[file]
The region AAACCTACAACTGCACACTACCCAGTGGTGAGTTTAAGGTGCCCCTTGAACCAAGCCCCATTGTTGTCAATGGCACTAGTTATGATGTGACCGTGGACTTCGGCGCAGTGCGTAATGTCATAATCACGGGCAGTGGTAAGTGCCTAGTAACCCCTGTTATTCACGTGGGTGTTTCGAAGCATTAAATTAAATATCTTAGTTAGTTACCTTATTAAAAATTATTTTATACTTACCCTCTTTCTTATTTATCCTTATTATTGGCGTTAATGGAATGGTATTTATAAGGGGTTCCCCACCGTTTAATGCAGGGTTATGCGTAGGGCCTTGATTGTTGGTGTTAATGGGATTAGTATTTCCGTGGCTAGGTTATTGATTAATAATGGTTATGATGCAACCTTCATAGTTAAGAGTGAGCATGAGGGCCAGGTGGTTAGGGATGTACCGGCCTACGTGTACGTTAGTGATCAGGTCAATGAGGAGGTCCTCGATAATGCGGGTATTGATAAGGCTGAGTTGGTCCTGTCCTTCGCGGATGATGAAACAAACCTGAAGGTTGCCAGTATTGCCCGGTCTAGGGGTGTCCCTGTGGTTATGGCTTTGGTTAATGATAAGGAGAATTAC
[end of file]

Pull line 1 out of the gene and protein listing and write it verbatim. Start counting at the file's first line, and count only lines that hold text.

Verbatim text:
The region AAACCTACAACTGCACACTACCCAGTGGTGAGTTTAAGGTGCCCCTTGAACCAAGCCCCATTGTTGTCAATGGCACTAGTTATGATGTGACCGTGGACTTCGGCGCAGTGCGTAATGTCATAATCACGGGCAGTGGTAAGTGCCTAGTAACCCCTGTTATTCACGTGGGTGTTTCGAAGCATTAAATTAAATATCTTAGTTAGTTACCTTATTAAAAATTATTTTATACTTACCCTCTTTCTTATTTATCCTTATTATTGGCGTTAATGGAATGGTATTTATAAGGGGTTCCCCACCGTTTAATGCAGGGTTATGCGTAGGGCCTTGATTGTTGGTGTTAATGGGATTAGTATTTCCGTGGCTAGGTTATTGATTAATAATGGTTATGATGCAACCTTCATAGTTAAGAGTGAGCATGAGGGCCAGGTGGTTAGGGATGTACCGGCCTACGTGTACGTTAGTGATCAGGTCAATGAGGAGGTCCTCGATAATGCGGGTATTGATAAGGCTGAGTTGGTCCTGTCCTTCGCGGATGATGAAACAAACCTGAAGGTTGCCAGTATTGCCCGGTCTAGGGGTGTCCCTGTGGTTATGGCTTTGGTTAATGATAAGGAGAATTAC